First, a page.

Posted by on Sep 17, 2020 in Blog | 9 comments

Noisy tenants and Ontario landlord tenant law.

What would a landlord do to a tenant who makes too much noise and disturbs other tenants? Many landlords may try to talk to the tenant accused of being loud and ask them to keep it down. Often it works. Other times, no matter how much work the landlord puts into trying to make the noisy occupant louder, they ‘re just not going to change their way.

The noisy tenant can be a real problem for the landlord. Some tenants will start complaining to the landlord, and they will start calling for action. If this happens, some of these tenants will file an application against the landlord for an abatement of the rent (return of rent money) and some will attempt to put an end to their holdings and move on. The danger to the landlord is that a noisy tenant will push out high-quality tenants. The result is empty homes, reduced rental revenue, and higher costs for the planning of a new occupant unit (from painting to ads to commissions!).

The proper way to deal with a disruptive tenant is to apply to Ontario Landlord and the Tenant Board. In the case of a noisy tenant, the appropriate boxes on the form are ticked on the grounds that the occupant greatly interferes with the fair enjoyment of the premises by other tenants, the landlord or the landlord’s employees.

Note that certain dates need to be entered as well as specifics of the allegations. Notice that the law behind these criteria is technical, and often proves complex. It is worth studying the Residential Tenancies Act as well as the comments and brochures available on the Landlord and Tenant Board website. Failure to strictly comply with the legal specifications is likely to result in an outcome where you will have to start all over again.

If the first N5 is served, the termination date must be at least 20 days from the date of service. If you hand over the N5 to the tenant or put it in their mailbox, the date of termination of the notice must be at least 20 days after the date of service. No matter how ridiculous it may seem, if you fail to give the correct number of days, the Landlord and Tenant Board will dismiss your case and you will have to start all over again.

The information segment is the segment Who, What, Where, Why, When. The Divisional Court has made it necessary for this section to include adequate information for the applicant to know precisely what they are accused of. In most cases, this would require the dates and times of the alleged events to be recorded. Failure to include adequate information is also a justification for your application to fail.

Usually, tenant has 7 days to fix the behaviour-or to avoid the behaviour complained of. If the tenant ceases the offending activity, the tenant will be able to remain in the apartment. However, if the tenant does not stop acting within seven days after Notice is given, the landlord can apply to the Landlord and Tenant Board in the form of L2. The filing of this form will result in the issuance of the Notice of Hearing and the scheduling of the hearing date. At the hearing, the landlord must be prepared to prove the case against the tenant on a balance of probabilities.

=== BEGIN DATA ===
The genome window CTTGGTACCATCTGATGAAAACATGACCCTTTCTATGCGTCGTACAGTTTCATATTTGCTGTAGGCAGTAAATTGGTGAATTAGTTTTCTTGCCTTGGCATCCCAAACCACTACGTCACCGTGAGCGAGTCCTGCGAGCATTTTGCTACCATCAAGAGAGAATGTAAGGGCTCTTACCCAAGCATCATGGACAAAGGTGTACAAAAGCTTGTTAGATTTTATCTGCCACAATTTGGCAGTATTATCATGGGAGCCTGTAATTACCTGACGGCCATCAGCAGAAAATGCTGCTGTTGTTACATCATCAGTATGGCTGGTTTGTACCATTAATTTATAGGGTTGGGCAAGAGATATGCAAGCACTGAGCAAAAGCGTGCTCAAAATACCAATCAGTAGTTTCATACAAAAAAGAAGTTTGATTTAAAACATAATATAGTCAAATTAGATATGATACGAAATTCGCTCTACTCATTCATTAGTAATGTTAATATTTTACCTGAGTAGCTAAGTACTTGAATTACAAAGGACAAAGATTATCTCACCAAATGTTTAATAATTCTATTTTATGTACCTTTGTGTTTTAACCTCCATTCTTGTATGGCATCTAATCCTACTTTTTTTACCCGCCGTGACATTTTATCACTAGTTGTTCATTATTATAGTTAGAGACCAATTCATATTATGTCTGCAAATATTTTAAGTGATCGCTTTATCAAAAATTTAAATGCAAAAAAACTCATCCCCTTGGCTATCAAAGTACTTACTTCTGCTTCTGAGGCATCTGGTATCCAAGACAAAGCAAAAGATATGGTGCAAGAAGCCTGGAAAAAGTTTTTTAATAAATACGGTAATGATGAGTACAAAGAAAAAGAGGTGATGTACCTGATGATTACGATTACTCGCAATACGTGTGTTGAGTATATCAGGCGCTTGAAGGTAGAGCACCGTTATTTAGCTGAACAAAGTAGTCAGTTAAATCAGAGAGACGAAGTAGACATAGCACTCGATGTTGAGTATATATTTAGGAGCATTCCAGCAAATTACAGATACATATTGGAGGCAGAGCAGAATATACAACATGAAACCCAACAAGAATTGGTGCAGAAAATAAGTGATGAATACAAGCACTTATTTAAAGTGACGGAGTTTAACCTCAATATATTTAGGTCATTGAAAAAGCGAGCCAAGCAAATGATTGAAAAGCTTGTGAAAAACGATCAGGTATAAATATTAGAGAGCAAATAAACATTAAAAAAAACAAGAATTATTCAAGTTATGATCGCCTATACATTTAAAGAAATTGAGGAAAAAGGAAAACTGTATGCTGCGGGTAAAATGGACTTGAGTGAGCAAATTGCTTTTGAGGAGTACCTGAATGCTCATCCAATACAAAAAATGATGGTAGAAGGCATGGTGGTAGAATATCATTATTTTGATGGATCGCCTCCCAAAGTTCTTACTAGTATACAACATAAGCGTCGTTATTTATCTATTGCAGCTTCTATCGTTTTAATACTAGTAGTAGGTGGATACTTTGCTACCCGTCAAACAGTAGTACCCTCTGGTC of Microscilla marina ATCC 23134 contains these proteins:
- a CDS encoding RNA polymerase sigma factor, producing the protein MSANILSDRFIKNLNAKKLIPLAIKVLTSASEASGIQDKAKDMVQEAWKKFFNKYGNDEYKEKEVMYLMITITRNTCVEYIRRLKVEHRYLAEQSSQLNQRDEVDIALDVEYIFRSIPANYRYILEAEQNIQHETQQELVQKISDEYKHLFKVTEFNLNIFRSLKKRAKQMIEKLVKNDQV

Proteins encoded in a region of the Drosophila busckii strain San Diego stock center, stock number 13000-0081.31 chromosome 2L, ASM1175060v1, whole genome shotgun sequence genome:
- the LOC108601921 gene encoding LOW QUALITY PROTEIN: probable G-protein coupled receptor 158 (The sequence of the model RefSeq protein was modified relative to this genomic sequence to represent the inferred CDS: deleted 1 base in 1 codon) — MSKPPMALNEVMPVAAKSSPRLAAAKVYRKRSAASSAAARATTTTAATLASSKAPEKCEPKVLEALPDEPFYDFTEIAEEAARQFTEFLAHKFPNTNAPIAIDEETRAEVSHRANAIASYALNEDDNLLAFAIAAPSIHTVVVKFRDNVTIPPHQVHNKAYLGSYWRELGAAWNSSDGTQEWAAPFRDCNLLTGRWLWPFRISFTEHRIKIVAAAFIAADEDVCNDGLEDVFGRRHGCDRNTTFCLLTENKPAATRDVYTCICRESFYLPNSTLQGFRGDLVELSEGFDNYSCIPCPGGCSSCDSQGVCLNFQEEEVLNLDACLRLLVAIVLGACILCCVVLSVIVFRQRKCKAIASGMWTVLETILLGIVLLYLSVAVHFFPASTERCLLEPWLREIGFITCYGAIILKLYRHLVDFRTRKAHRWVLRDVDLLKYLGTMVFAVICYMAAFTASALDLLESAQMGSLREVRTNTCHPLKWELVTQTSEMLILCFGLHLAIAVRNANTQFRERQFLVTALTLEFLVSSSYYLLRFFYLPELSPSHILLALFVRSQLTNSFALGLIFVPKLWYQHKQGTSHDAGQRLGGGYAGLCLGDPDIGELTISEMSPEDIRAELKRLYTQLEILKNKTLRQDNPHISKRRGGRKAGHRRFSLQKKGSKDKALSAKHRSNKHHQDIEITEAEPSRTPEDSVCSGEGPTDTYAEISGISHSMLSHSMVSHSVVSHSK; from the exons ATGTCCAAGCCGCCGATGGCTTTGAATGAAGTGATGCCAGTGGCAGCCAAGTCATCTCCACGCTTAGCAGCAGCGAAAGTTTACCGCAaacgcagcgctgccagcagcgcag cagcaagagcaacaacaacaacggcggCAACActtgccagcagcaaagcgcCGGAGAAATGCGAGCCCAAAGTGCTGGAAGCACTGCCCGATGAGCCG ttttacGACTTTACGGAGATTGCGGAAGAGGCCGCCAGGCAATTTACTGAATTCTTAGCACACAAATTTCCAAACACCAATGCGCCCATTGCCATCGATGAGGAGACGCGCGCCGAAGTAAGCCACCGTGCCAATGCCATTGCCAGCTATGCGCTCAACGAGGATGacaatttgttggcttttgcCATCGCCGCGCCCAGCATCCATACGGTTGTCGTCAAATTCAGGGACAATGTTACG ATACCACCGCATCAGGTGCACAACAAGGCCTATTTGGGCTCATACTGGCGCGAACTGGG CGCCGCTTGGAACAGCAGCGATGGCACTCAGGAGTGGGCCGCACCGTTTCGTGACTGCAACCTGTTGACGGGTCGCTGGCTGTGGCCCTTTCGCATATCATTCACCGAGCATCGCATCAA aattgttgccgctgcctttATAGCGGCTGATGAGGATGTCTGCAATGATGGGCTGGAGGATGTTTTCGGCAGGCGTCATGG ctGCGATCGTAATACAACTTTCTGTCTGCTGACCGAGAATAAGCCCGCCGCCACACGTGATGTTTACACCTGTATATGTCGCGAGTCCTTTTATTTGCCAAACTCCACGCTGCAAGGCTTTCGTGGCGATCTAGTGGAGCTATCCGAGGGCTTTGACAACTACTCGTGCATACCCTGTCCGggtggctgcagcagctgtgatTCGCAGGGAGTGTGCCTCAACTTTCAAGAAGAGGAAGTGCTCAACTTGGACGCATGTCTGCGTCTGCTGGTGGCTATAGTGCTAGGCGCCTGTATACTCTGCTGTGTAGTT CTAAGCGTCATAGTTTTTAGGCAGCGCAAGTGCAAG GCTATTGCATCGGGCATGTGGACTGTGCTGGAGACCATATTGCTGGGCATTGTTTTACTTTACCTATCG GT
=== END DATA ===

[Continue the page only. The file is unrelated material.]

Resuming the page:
It’s not enough to make an argument in a straight forward fashion (i.e. The tenant plays loud music) If the allegations are about music, knocking, or something else entirely, witnesses or questioning will be necessary to clarify what happened. In addition, it may be important to explain the negative effects to solidify proof of the nuisance conduct. For example, other tenants/ landlord couldn’t sleep, couldn’t hear TV, or otherwise peacefully enjoy their unit. It is often not enough to have written letters of complaint or even an affidavit.

If the landlord supports the claims made in their N5 notice, the adjudicator should decide in their favor. However, the adjudicator can be convinced by the tenant to exercise his right to keep the tenancy on terms ( i.e. order the tenant to be good and not to annoy other tenants for a specified period of time). This is a critical moment in the case and can cause an otherwise entirely successful application not to reach its full potential and evict the tenant on that day.

Where an N5 matter is proven and the adjudicator determines that it would be unreasonable to refuse the eviction, the Landlord and the Tenant Board shall issue an order terminating the lease and eviction of the tenant. The Board will either affirm the termination date set out in the N5 notice or arrange for a new date of termination. At this point, the occupying tenant will be expected to move out of the apartment by the specified date. If the occupant does not leave by the ordered date, the landlord has no choice but to file an eviction order with the Sheriff at the Court Enforcement Office in the local courthouse. The Sheriff would allow the occupant a few more days to move out and then remove the occupant and turn ownership of the apartment over to the landlord.

What about the case where enforcement with the N5 was cancelled within 7 days of the notice of termination? I’m going to write about that another day if there’s a comment asking for that detail. In short, if the first N5 has been cancelled and is within six months of the first N5, the landlord may charge the second N5 (for another Notice of Termination). This second notice is not invalid, has shorter notice periods and allows the landlord to apply directly to the Board of Directors. At that hearing, the duty to prove the content of the notice remains with the landlord, and the landlord would have to prove the claim in both the first and second N5s in order to win the eviction.

This article is for general information purpose only, it does not and was not intended to substitute legal advice. Where contemplating individual action, speak to a licensed legal representative.